The pet food industry is booming possibly more than ever before, with direct-to-consumer startups and big box stores alike capitalizing on what could be the hottest trend in the space right now: fresh, human-grade pet food.
Petco is catching on with the opening of a brand new, state-of-the-art pet food kitchen at its flagship store in New York’s Union Square this week. Launching in partnership with JustFoodForDogs, a home-cooked pet food maker based in Irvine, Calif., Petco plans to open more standalone kitchens and pantries selling fresh, human-grade pet food at its stores nationwide over the next four years.
Described by the company to be “the first-ever health and wellness kitchen for dogs,” the 1,350-square-foot space expects to produce 2,000 pounds of food daily, seven days a week.
JustFoodForDogs, which already has some of its products in more than 1,000 Petco locations, has an in-house team of veterinarians tasked with drafting custom diets for pets with health challenges, addressing canine and feline health issues such as obesity, digestive disorders, and diabetes, among other ailments. All ingredients for the meals for both dogs and cats are USDA-certified for human consumption.
Among some of the JustFoodForDogs chef-crafted recipes include combinations such as beef and russet potato, chicken and white rice, and turkey and whole wheat macaroni. JustFoodForDogs also makes treats, such as dehydrated chicken breast and beef flank steak, and a signature brand of vitamins and supplements.
Petco, which went private more than a decade ago and more recently changed hands under a $4.6 billion takeover deal, has been rethinking its strategy and portfolio significantly lately. Late last year, the company announced it would remove all dog and cat food with artificial ingredients from its shelves, including popular brands like Pedigree and Cat Chow.
The new kitchens and fresh food kiosks are part of the company’s broader strategy to not only remain competitive with other major retailers like Amazon and Chewy—the latter of which was bought by PetSmart in a multibillion-dollar deal two years ago—but also to appeal to millennial dog parents.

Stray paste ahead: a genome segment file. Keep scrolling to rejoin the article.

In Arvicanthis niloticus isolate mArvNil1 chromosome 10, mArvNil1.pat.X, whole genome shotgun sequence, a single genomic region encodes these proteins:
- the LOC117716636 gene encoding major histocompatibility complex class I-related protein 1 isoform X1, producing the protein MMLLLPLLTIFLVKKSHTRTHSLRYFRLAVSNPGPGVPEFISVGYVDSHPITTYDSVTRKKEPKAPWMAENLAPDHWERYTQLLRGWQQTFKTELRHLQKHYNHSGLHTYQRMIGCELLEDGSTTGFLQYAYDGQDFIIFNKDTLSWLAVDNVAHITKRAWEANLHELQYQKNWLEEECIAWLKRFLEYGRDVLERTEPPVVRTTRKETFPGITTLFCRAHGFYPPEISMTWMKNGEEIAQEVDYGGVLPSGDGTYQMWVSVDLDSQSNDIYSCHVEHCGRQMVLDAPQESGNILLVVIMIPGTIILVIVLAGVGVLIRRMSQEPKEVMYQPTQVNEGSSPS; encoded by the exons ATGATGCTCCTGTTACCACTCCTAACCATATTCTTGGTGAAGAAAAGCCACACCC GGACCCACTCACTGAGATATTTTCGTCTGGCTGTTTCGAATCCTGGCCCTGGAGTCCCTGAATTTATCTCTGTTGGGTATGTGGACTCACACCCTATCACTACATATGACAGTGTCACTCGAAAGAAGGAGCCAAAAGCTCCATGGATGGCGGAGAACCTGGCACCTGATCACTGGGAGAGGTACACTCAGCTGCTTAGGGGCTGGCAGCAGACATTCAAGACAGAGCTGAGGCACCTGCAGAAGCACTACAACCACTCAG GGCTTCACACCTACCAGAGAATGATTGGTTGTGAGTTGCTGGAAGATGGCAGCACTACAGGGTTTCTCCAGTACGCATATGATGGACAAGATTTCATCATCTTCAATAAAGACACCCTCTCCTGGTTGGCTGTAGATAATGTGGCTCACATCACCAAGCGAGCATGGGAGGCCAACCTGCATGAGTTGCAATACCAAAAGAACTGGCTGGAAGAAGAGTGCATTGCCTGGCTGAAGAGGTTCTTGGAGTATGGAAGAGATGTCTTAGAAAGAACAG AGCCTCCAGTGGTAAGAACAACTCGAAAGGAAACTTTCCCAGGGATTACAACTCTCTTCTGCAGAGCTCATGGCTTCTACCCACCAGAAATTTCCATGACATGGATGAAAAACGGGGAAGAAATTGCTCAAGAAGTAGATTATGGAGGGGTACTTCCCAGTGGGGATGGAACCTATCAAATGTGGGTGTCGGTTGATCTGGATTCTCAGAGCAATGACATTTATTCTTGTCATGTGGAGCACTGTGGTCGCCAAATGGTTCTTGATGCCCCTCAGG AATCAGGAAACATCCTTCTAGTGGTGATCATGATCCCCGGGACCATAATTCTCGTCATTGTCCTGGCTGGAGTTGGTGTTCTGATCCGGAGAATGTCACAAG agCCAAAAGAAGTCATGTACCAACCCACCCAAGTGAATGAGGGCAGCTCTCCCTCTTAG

“We also know that millennials are the largest pet-owning segment (41%), and they’re connected and health conscious consumers,” a Petco spokesperson tells Fortune, citing a 2018 study about pet owner preferences. “With millennials demanding experience-driven retail concepts and given U.S. sales of fresh pet food jumped 70% to more than $546 million between 2015 and 2018, Petco is keen to provide consumers with services and experiences that can’t be bought online, delivered by mail, or found in mass retail.”
More must-read stories from Fortune:
—Healthier dog treats show how pet startups are learning from human food brands
—Science backs up the old adage that dogs resemble their owners
—A tequila sommelier on how to drink Mexico’s favorite spirit
—This remote ranch in Wyoming should be your next all-inclusive luxury vacation
—Low ABV, fruit-flavored beers are having a moment
Follow Fortune on Flipboard to stay up-to-date on the latest news and analysis